This evening Remoska presented for our delectation Breton pancakes filled with ham and braised vegetables – tomatoes, onions and carrots (all from our garden) topped with a cheese sauce. As the cider was sparkling and the cork impossible to replace we drank more than we intended, and the Breton pancakes were incredibly huge and filling! Our gourmandise has left us feeling very sleepy and together with the soporific sound of the sea, has us falling asleep before we’ve even made up our bed for the night. So sleep well everyone. We certainly shall.

Sunday 20th October 2013, Concarneau
It has been another very pleasant day though my poor feet are so sore with all the walking we do! This morning it was still boisterously windy but mild and sunny. We walked down into the centre of town through fields and along a disused railway track to emerge at the port near the old fort with the “ville close” within. This is definitely the most attractive part of the town. The strong granite walls of the fort form one part of the harbour walls. It looked pretty impregnable to us. Around the outside of the walls small sailing craft bobbed on the waves while within the cobbled streets were sheltered from the wind. Most of the pretty granite houses are now used as shops selling Breton goods – cider, mead, boxes of Breton biscuits, nautical wear, teeshirts embroidered with triskels, Quimper ceramics, trays decorated with Celtic and Breton motifs and many other tasteful, quality souvenirs. It was all very pleasant and we enjoyed browsing the shops which also provided us with shelter during a sudden heavy shower. We walked around the windswept ramparts offering excellent views over the harbour and seafront. The fishing museum would have been interesting to explore but it opens at 10, stops issuing tickets at 11 and closes at 12.30 until 2. No wonder it doesn’t have many visitors! Having no wish to hang around until 2pm we went off and found a bar for a ham sandwich and coffee before exploring the port and the sea shore.

Ville Clos or fortified town, Concarneau

Protective walls sheltering the fortified town, Concarneau

View through the protecting walls of the old town, Concarneau

Pancake house in the old town – open to French visitors but closed to the English?!!, Concarneau

Here were egrets, cormorants and gulls and nearly all of them had their beaks full of wriggling things. We watched astonished as a gull tried to work out the best way of swallowing an eel about a foot long that twisted and wriggled in the mud. Several times he half swallowed it before it wriggled free. Eventually he gulped it down and even the tail disappeared. Still it heaved inside the gull’s throat until the bird opened its beak slightly and the eel flopped back onto the rocks. Once again the gull struggled with it until eventually it again disappeared down the gull’s throat. This time the bird kept its beak firmly closed.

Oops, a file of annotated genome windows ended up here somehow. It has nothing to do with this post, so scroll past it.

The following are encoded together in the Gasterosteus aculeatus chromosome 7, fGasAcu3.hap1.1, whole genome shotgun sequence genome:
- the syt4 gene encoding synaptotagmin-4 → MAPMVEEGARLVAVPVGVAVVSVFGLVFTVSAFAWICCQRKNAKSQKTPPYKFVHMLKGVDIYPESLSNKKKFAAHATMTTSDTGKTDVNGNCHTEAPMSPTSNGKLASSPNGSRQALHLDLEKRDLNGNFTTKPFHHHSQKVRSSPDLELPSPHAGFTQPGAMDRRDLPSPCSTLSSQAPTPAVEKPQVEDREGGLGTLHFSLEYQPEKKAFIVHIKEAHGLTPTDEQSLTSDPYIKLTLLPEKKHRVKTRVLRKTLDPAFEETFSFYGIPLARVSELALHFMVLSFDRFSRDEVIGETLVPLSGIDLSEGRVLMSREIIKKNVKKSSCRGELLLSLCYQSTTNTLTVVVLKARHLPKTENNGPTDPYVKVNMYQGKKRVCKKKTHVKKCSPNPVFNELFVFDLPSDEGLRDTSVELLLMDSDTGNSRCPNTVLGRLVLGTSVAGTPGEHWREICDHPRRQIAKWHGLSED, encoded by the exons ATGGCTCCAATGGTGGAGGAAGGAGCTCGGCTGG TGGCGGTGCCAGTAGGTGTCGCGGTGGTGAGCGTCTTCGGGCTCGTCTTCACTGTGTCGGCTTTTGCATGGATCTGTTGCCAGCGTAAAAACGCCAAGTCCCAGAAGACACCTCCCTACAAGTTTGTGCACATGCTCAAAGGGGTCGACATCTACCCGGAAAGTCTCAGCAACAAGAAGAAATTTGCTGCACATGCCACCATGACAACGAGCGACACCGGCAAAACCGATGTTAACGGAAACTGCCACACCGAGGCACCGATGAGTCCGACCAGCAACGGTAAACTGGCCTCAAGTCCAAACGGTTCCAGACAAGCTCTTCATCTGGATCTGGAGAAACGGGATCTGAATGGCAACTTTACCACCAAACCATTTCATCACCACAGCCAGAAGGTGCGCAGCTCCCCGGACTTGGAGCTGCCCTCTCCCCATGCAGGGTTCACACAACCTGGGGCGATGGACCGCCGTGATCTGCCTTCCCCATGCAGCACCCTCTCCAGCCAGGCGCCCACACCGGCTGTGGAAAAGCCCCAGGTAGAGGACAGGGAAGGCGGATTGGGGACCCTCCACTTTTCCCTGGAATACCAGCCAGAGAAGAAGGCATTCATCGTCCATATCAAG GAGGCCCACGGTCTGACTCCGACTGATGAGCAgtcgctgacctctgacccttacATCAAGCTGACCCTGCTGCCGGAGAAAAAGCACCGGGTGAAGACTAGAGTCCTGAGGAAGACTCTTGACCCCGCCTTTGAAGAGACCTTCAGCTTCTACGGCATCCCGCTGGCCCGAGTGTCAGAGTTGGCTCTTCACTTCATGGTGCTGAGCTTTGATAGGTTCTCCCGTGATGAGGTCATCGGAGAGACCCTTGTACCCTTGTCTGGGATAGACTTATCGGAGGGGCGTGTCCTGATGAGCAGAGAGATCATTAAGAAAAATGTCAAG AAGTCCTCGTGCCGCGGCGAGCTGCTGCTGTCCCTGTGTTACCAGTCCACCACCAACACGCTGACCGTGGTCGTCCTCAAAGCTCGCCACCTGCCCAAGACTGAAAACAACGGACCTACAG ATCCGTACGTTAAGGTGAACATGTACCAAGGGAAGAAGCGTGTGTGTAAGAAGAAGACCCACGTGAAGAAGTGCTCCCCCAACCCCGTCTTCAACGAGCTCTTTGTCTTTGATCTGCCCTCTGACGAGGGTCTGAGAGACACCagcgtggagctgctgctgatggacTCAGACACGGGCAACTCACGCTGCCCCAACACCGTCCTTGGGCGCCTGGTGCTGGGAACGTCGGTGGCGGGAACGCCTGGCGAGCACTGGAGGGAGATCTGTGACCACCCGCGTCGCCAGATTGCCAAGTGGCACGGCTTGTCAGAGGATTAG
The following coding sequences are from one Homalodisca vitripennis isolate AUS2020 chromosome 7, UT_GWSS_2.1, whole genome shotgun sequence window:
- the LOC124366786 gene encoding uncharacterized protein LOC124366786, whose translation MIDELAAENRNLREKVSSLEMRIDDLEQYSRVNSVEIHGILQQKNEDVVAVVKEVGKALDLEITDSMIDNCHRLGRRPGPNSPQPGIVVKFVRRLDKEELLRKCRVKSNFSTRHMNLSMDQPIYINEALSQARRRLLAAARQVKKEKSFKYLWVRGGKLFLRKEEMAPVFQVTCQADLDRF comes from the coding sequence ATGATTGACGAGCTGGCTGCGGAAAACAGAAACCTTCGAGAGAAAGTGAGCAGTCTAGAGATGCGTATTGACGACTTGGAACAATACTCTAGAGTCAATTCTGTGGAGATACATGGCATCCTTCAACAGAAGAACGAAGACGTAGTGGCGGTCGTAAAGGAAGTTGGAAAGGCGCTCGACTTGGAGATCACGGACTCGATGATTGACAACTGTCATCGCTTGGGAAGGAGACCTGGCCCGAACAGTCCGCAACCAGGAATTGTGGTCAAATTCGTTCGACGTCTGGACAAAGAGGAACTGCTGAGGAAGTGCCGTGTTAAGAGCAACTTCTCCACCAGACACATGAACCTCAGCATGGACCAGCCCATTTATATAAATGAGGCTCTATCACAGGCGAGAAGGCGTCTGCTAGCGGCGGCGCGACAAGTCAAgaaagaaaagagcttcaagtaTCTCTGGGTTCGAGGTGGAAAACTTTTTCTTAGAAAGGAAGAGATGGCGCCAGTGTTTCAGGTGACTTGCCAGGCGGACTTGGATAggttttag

Walls sheltering the fortified town – at low tide a haven for feeding sea birds, Concarneau

We returned to our camp site along the sea front where there were some delightful seaside houses dating from the Belle Epoque with large windows overlooking the sea. By the time we reached the Modestine I was fit only to fall asleep for half an hour. I don’t seem to have Ian’s boundless energy any more. Still I recovered quickly and after a coffee we cut ourselves free from the electric supply, wound up the supports and Modestine took us for a drive along the coast. Soon we encountered the very pleasant bourg of La Forêt Fouesnant. From here a walk led along beside a tidal river to the old port. This is a massive yaching marina with countless white sailing boats moored up, all with their sails furled. The wind was singing through the wires of hundreds of windlasses and spinnakers (makes me sound as if I know what I’m talking about) making them flap, whistle and tinkle in unison. The sea has been very rough over the last couple of days so the port was particularly full today as sailing craft sheltered from the turbulent waves.

Marina, La Foret Fouesnant. Kerleven

Marina, La Foret Fouesnant. Kerleven

Tide was coming in and it needs to pass through a narrow channel spanned by a bridge. The force with which it poured upstream beneath the bridge was quite awesome. Further up, near the bourg, were several swans floating peacefully. The river water must be brackish but the salt didn’t seem to bother the swans.

Incoming tide, La Foret Fouesnant. Kerleven

Mudflats on the tidal estuary, La Foret Fouesnant. Kerleven

We returned back through a forest of sweet chestnuts and our pockets were soon bulging. Once we reached the campsite and hooked Modestine up to her umbilical cord again we devised a way to cook them in Remoska along with our supper. It worked rather well and the chestnuts were all sound and sweet.

Related links